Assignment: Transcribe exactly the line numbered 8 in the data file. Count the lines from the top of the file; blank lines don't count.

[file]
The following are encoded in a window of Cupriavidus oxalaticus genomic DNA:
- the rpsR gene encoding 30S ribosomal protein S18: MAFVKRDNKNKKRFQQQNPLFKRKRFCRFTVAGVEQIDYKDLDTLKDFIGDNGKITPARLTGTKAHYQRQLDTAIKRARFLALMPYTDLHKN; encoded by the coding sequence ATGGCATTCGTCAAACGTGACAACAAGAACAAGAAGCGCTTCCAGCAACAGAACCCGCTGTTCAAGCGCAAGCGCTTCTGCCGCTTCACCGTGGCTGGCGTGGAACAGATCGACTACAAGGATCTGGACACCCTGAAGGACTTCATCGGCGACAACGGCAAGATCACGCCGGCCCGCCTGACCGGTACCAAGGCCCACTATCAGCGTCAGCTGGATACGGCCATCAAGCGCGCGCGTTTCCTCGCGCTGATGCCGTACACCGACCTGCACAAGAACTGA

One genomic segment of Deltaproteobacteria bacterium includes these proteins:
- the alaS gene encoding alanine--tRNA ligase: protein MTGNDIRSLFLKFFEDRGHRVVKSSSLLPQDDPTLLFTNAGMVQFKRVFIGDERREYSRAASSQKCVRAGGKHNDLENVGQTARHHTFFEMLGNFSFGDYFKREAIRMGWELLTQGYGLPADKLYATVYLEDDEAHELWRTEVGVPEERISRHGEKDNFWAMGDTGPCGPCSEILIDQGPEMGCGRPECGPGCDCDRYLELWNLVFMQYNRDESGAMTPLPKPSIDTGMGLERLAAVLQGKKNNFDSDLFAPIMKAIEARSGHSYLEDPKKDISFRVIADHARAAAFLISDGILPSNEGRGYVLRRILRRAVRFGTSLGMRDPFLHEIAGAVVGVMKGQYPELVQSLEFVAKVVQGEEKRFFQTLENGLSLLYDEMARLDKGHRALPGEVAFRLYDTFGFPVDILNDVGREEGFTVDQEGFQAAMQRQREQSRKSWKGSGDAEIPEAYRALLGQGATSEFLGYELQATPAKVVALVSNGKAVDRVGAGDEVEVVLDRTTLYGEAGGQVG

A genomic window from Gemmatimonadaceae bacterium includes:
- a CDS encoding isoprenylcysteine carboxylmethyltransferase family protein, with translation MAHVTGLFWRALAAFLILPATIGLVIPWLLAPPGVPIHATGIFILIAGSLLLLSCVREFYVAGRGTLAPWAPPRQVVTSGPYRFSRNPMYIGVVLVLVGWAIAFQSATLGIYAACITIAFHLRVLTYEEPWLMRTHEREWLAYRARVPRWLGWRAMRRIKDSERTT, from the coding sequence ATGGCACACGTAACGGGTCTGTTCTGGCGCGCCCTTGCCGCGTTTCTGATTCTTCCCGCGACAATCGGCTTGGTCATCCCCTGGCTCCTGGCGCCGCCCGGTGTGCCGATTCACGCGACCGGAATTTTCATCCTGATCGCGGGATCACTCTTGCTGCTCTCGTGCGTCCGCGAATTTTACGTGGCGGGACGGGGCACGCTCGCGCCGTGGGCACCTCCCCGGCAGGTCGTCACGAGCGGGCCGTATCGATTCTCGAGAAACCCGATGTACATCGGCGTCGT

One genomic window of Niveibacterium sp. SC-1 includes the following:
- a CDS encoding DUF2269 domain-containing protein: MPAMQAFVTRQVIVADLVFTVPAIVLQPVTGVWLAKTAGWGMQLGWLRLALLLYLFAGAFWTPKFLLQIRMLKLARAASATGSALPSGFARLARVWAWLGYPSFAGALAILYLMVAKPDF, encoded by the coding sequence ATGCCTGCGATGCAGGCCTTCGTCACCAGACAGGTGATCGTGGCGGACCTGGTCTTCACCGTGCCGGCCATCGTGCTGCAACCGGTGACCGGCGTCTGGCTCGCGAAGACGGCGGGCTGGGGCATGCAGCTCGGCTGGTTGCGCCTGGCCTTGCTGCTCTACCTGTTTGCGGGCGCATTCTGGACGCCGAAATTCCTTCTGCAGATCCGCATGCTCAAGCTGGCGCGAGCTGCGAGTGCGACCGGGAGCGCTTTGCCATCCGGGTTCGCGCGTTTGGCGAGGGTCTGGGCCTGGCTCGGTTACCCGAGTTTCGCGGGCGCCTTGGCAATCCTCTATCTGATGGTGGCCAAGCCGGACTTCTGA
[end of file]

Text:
- a CDS encoding DUF2269 domain-containing protein: MPAMQAFVTRQVIVADLVFTVPAIVLQPVTGVWLAKTAGWGMQLGWLRLALLLYLFAGAFWTPKFLLQIRMLKLARAASATGSALPSGFARLARVWAWLGYPSFAGALAILYLMVAKPDF, encoded by the coding sequence ATGCCTGCGATGCAGGCCTTCGTCACCAGACAGGTGATCGTGGCGGACCTGGTCTTCACCGTGCCGGCCATCGTGCTGCAACCGGTGACCGGCGTCTGGCTCGCGAAGACGGCGGGCTGGGGCATGCAGCTCGGCTGGTTGCGCCTGGCCTTGCTGCTCTACCTGTTTGCGGGCGCATTCTGGACGCCGAAATTCCTTCTGCAGATCCGCATGCTCAAGCTGGCGCGAGCTGCGAGTGCGACCGGGAGCGCTTTGCCATCCGGGTTCGCGCGTTTGGCGAGGGTCTGGGCCTGGCTCGGTTACCCGAGTTTCGCGGGCGCCTTGGCAATCCTCTATCTGATGGTGGCCAAGCCGGACTTCTGA